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Were the Saturn V(s) assembled in the Vehicle Assembly Building (VAB), on the Crawler transporter or were they assembled on the ground and then kept over the transporter to be taken to the launch pad? If they was assembled on the transporter, was the transporter in a "trench" - meaning the surface on which Saturn V would sit, was at ground level?

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    $\begingroup$ I'm going to answer as a comment because the information derives from growing up near the Cape and visiting the VAB and being on site for a launch. The stack was assembled on the launch platform, which was sitting on pylons inside the VAB. The transporter pulled under the platform and the platform was lowered onto the transporter. The stack, platform, and transporter proceeded to the launch pad where the assembly had to go up a ramp to the pad, while keeping the stack and platform level. Once on the pad, hydraulics lifted the platform, allowing the crawler to move to a safe distance. $\endgroup$
    – BobT
    Mar 31 at 3:45
  • $\begingroup$ @BobT: Thanks. Seeking some additional info. You said that the assembly had to go up a ramp, to the pad. I was wondering about how was the assembly managed to be held vertical, so as to ensure that the CG of the assembly will pass vertically through the base area. It would have had some levelling arrangement - whether manual or automated in closed loop. Can you provide any details about the same? $\endgroup$
    – Niranjan
    Apr 1 at 0:17
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    $\begingroup$ No idea about the leveling control. Probably going pretty slow, so manual control would be simpler and more fool proof. Here's a pic of the assembly going up the ramp. You can see that the upper deck of the crawler is higher at the downhill end, keeping the platform and stack vertical $\endgroup$
    – BobT
    Apr 1 at 1:51
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    $\begingroup$ The Jacking/Elevation/Leveling (JEL) system on the crawler did what the name says - lifted the mobile launcher off its supports and set it down on them; leveled the pad on the ramp, etc. Read about it here ntrs.nasa.gov/api/citations/19760012108/downloads/… $\endgroup$ Apr 1 at 3:21
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    $\begingroup$ The pad surface is 12 meters above ground level on top of an artificial hill. I don't have a reference for this but I always assumed this was done to allow for the construction of the flame trench below the pad (in coastal Florida, if you just dig a hole, it quickly fills with water). $\endgroup$ Apr 2 at 13:26

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This is covered well in the Saturn V News Reference Vehicle Assembly and Launch.

Saturn V stages go into the Vehicle Assembly Building (VAB)...

The (first) stage is positioned above the launch platform of the Mobile Launcher and lowered into place.

The upper stages are prepared for mating...The mating operation consists of stacking the stages.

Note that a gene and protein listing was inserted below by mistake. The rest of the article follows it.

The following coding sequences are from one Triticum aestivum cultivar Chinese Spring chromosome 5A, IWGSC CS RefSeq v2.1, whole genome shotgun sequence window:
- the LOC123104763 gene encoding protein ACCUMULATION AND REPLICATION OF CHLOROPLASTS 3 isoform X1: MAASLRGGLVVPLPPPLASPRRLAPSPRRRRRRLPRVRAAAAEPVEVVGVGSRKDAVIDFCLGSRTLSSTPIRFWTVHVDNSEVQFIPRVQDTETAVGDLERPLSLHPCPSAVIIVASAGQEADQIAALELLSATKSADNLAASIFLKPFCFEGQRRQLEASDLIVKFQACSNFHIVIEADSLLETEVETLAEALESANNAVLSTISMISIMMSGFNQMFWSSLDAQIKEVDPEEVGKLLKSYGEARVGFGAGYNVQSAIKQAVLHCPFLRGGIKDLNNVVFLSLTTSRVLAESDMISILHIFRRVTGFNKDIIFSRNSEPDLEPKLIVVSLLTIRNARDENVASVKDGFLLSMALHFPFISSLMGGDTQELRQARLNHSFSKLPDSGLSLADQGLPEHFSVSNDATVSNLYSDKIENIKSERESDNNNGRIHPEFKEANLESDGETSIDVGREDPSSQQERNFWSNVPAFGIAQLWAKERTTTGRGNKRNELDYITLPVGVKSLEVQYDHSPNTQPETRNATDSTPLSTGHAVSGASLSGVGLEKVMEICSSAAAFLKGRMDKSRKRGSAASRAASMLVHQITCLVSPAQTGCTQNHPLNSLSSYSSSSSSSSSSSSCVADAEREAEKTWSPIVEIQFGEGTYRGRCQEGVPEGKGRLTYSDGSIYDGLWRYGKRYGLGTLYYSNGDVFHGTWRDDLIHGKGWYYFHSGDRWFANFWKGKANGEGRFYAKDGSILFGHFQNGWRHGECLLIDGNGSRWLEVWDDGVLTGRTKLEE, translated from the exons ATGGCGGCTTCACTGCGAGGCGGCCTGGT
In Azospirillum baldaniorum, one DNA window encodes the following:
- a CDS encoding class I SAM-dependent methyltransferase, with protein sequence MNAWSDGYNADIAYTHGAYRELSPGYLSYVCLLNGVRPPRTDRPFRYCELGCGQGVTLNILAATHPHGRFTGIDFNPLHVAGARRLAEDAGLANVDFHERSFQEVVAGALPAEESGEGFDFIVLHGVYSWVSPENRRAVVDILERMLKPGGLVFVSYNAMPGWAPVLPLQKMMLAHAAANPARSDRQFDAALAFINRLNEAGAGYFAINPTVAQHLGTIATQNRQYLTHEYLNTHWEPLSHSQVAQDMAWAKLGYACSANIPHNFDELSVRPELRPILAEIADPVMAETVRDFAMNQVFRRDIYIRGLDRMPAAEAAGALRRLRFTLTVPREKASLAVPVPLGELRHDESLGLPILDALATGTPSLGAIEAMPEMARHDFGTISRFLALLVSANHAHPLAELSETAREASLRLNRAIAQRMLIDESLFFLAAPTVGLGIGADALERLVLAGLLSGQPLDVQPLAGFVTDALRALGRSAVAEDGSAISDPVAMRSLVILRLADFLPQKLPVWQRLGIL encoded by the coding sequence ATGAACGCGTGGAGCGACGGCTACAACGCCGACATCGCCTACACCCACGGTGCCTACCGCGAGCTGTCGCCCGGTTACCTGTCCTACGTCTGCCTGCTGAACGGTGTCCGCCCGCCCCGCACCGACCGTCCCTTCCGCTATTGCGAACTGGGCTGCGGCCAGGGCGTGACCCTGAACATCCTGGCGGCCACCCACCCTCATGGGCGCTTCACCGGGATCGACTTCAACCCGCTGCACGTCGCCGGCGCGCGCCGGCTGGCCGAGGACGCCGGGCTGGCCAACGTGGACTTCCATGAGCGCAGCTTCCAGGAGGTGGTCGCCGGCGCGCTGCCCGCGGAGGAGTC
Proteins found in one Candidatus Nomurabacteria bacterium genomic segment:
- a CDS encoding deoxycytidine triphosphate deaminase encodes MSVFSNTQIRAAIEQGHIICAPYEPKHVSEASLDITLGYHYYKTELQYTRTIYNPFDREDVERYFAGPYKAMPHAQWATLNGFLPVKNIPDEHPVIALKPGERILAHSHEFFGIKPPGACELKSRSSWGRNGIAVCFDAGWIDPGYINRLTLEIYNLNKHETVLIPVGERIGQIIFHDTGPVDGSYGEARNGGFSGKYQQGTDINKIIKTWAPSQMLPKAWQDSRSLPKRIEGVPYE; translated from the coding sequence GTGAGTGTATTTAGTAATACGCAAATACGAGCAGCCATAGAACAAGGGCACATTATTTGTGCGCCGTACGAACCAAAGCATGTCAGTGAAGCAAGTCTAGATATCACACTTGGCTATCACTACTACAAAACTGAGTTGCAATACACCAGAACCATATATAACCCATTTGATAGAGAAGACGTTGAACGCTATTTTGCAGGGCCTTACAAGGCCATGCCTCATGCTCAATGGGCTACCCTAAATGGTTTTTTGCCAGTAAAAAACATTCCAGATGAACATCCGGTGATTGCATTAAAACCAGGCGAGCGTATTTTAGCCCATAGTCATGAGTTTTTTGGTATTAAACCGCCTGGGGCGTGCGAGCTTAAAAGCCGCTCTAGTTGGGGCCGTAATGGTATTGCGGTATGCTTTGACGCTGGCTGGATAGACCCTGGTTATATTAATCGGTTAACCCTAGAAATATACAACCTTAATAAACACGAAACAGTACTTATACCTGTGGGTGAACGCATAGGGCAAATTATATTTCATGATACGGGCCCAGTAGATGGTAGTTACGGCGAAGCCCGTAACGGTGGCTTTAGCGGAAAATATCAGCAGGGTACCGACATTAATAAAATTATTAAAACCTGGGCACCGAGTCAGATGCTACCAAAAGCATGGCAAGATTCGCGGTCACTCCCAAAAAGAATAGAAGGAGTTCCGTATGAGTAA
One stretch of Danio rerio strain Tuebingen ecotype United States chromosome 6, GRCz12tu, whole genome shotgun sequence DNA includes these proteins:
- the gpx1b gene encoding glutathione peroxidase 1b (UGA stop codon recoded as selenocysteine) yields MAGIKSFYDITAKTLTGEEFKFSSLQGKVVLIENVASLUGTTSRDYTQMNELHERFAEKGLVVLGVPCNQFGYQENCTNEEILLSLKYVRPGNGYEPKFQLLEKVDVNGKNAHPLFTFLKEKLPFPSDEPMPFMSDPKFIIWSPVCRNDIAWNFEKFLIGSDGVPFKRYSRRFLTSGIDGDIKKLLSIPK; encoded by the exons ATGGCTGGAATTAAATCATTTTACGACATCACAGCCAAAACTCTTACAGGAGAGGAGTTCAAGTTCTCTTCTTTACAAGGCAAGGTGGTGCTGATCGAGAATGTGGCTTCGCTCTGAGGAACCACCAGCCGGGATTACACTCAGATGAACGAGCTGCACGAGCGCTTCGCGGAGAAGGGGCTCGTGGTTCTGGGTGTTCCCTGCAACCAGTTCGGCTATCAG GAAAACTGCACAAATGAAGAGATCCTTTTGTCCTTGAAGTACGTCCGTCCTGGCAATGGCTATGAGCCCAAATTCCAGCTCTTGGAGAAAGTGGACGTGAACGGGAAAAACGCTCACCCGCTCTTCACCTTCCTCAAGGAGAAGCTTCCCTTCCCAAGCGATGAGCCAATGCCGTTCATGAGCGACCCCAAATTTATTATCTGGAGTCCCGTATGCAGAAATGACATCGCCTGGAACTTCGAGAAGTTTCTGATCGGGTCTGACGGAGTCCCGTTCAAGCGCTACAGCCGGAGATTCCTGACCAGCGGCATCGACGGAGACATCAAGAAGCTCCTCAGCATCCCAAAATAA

When the launch vehicle is ready, the Apollo spacecraft is brought to the VAB and mated.

At this point the Mobile Launcher is not yet mounted on the crawler. After the successful completion of testing on the stacked vehicle,

...the transporter is moved into position below the mobile launcher. Hydraulic jacks engage the fittings on the mobile launcher and raise it approximately 3 feet so that it clears its mount mechanisms. Then the transporter moves out of the VAB...

For details, see the link.

This picture shows a first stage being lifted up by the cranes.

enter image description here

(NASA photo via popsci.com)

No trench, the crawler / mobile launcher drove into the VAB on its floor level and the stages were lowered from above with cranes. This is a shuttle picture but you can see the crawler leaving the VAB at floor level.

enter image description here

(NASA photo via wikipedia)

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    $\begingroup$ Great explanation. Thanks also for providing links. $\endgroup$
    – Niranjan
    Apr 1 at 0:22
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    $\begingroup$ Should point out also - you couldn't really dig a trench deep enough for that in coastal Florida - it'd be filled with water. $\endgroup$ Apr 1 at 13:44
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The Saturn V is stacked on the "Mobile Launcher", but it is important to realise that the "Mobile Launcher" is, by itself, not mobile. As you can see in this contemporary photo from when the Saturn mobile launchers were built, the mobile launcher is only a platform with the launch tower:

mobile launchers under construction

(NASA via here)

It is moved by the crawler, which moves under it (note that the platform has "legs" raising it from the ground). The crawler itself has a flat top surface and just slides under it:

crawler

(Apollo Expeditions to the Moon chapter 6)

The stacking process is outlined in this flow chart:

flow chart

(Moonport chapter 19)

The relevant items are:

  1. L/UT [Launch/Umbilical Tower] is moved into high bay

and

  1. Booster [S-IC] transferred to erection bay & erected on L/UT

Steps 18, 19 and 20 stack the S-II and S-IVB stages and the instrument unit.

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    $\begingroup$ Awesome picture of the 3 mobile launchers. $\endgroup$ Mar 31 at 12:20

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